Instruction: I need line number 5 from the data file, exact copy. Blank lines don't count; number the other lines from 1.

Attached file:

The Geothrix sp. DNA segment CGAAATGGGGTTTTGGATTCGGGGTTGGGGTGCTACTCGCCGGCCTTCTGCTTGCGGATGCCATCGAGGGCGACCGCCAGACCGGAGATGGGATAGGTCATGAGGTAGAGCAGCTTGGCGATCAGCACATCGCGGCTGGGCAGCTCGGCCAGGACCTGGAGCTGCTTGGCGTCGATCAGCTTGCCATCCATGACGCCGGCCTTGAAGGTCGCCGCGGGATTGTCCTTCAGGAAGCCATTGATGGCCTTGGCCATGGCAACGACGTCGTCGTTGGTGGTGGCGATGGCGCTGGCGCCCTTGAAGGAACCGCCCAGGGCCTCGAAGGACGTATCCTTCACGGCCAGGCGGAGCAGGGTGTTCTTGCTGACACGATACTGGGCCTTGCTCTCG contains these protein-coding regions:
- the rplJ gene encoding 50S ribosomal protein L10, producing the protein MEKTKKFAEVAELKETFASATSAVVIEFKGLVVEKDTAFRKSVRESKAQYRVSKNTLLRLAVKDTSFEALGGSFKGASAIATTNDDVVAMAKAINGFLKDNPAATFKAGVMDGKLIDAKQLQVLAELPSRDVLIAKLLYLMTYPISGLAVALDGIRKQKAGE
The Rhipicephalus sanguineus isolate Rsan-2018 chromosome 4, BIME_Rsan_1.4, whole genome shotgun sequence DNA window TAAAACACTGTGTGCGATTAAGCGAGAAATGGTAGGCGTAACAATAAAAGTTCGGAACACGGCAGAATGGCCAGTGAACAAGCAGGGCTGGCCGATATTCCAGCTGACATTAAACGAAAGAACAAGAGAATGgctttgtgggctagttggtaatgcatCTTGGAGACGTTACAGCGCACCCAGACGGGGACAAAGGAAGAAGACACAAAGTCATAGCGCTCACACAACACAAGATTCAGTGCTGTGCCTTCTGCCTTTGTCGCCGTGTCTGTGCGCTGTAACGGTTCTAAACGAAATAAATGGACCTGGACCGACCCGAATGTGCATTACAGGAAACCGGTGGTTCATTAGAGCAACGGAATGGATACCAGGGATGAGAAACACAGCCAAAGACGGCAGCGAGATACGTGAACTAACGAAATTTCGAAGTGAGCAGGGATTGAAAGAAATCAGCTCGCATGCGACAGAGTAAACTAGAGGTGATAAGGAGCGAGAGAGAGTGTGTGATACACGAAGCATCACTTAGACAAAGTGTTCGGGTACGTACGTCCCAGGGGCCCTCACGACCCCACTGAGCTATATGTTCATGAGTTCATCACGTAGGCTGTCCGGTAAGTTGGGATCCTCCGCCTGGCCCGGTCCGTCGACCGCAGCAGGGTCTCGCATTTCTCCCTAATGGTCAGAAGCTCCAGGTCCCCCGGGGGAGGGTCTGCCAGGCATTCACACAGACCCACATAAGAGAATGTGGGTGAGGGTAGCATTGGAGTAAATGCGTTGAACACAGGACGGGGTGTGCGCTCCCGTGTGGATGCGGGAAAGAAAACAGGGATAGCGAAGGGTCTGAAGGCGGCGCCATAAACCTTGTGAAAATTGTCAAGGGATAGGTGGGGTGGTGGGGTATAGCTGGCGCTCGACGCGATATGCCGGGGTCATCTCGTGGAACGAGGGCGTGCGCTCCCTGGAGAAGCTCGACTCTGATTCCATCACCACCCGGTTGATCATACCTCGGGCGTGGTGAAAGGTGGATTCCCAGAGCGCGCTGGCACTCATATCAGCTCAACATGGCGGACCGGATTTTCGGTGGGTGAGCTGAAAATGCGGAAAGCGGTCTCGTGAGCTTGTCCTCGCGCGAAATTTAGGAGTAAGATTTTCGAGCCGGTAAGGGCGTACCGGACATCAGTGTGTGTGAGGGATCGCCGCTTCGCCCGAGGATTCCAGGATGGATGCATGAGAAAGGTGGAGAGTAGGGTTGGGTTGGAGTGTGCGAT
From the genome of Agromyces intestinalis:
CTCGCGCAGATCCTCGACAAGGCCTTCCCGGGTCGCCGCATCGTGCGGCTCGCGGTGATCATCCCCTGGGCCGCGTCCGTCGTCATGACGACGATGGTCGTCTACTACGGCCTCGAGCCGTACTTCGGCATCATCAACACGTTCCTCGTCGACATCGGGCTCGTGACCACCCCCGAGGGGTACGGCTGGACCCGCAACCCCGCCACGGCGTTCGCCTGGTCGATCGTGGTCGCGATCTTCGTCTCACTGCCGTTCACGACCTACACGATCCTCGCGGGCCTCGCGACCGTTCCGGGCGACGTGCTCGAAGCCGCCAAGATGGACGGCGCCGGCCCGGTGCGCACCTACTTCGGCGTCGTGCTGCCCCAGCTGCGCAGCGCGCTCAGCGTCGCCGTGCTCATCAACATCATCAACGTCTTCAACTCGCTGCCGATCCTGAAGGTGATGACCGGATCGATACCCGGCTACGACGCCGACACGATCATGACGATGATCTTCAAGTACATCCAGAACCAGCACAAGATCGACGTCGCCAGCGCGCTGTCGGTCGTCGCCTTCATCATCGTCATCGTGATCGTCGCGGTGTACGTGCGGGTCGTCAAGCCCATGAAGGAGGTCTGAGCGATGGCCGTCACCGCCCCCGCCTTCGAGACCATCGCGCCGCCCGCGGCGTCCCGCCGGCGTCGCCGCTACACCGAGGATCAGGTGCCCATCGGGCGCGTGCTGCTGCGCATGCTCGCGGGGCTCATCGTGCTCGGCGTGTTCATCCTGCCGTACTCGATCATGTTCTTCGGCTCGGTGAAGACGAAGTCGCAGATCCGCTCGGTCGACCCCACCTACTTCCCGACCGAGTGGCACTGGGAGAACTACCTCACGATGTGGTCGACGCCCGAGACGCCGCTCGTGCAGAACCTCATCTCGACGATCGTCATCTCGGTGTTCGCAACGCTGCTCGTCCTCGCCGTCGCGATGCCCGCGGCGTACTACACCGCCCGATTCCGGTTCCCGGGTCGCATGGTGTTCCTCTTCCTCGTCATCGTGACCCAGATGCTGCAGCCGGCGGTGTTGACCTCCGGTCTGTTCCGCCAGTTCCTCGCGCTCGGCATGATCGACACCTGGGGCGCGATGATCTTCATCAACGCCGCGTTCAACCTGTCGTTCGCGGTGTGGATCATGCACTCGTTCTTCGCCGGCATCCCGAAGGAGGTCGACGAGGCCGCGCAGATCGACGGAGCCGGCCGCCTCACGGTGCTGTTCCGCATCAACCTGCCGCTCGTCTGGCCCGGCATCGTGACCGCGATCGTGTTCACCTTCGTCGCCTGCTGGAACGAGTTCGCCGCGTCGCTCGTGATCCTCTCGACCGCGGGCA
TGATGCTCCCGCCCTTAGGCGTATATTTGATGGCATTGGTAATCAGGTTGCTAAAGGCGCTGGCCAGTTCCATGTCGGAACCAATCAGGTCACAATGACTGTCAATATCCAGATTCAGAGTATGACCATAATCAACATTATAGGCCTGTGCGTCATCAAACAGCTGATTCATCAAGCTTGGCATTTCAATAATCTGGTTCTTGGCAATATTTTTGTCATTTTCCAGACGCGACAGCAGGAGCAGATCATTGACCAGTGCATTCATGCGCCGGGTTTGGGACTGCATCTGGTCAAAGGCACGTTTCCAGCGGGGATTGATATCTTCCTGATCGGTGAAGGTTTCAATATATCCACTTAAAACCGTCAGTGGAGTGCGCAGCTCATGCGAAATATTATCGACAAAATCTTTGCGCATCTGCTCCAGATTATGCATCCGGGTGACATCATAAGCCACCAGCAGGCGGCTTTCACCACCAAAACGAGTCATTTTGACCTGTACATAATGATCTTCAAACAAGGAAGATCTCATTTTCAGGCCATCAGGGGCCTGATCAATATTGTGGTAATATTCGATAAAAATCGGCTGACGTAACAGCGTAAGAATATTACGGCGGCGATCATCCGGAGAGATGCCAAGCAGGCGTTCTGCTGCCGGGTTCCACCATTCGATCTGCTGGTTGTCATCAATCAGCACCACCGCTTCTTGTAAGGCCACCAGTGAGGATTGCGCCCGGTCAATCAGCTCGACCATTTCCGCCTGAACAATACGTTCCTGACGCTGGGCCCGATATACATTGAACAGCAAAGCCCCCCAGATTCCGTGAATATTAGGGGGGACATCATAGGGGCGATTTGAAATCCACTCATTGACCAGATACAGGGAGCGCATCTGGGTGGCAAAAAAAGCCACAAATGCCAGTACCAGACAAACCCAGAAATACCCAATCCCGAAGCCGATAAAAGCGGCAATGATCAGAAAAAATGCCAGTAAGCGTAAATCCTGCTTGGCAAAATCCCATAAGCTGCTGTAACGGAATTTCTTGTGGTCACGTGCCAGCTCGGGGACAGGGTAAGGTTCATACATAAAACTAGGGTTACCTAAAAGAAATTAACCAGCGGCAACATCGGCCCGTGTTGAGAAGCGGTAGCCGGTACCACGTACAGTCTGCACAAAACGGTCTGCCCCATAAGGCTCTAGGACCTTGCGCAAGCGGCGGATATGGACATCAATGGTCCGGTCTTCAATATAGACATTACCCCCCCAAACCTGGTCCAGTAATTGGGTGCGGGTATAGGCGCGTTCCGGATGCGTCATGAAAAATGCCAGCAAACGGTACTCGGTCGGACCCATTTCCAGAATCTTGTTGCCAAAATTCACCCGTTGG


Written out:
CTCGCGCAGATCCTCGACAAGGCCTTCCCGGGTCGCCGCATCGTGCGGCTCGCGGTGATCATCCCCTGGGCCGCGTCCGTCGTCATGACGACGATGGTCGTCTACTACGGCCTCGAGCCGTACTTCGGCATCATCAACACGTTCCTCGTCGACATCGGGCTCGTGACCACCCCCGAGGGGTACGGCTGGACCCGCAACCCCGCCACGGCGTTCGCCTGGTCGATCGTGGTCGCGATCTTCGTCTCACTGCCGTTCACGACCTACACGATCCTCGCGGGCCTCGCGACCGTTCCGGGCGACGTGCTCGAAGCCGCCAAGATGGACGGCGCCGGCCCGGTGCGCACCTACTTCGGCGTCGTGCTGCCCCAGCTGCGCAGCGCGCTCAGCGTCGCCGTGCTCATCAACATCATCAACGTCTTCAACTCGCTGCCGATCCTGAAGGTGATGACCGGATCGATACCCGGCTACGACGCCGACACGATCATGACGATGATCTTCAAGTACATCCAGAACCAGCACAAGATCGACGTCGCCAGCGCGCTGTCGGTCGTCGCCTTCATCATCGTCATCGTGATCGTCGCGGTGTACGTGCGGGTCGTCAAGCCCATGAAGGAGGTCTGAGCGATGGCCGTCACCGCCCCCGCCTTCGAGACCATCGCGCCGCCCGCGGCGTCCCGCCGGCGTCGCCGCTACACCGAGGATCAGGTGCCCATCGGGCGCGTGCTGCTGCGCATGCTCGCGGGGCTCATCGTGCTCGGCGTGTTCATCCTGCCGTACTCGATCATGTTCTTCGGCTCGGTGAAGACGAAGTCGCAGATCCGCTCGGTCGACCCCACCTACTTCCCGACCGAGTGGCACTGGGAGAACTACCTCACGATGTGGTCGACGCCCGAGACGCCGCTCGTGCAGAACCTCATCTCGACGATCGTCATCTCGGTGTTCGCAACGCTGCTCGTCCTCGCCGTCGCGATGCCCGCGGCGTACTACACCGCCCGATTCCGGTTCCCGGGTCGCATGGTGTTCCTCTTCCTCGTCATCGTGACCCAGATGCTGCAGCCGGCGGTGTTGACCTCCGGTCTGTTCCGCCAGTTCCTCGCGCTCGGCATGATCGACACCTGGGGCGCGATGATCTTCATCAACGCCGCGTTCAACCTGTCGTTCGCGGTGTGGATCATGCACTCGTTCTTCGCCGGCATCCCGAAGGAGGTCGACGAGGCCGCGCAGATCGACGGAGCCGGCCGCCTCACGGTGCTGTTCCGCATCAACCTGCCGCTCGTCTGGCCCGGCATCGTGACCGCGATCGTGTTCACCTTCGTCGCCTGCTGGAACGAGTTCGCCGCGTCGCTCGTGATCCTCTCGACCGCGGGCA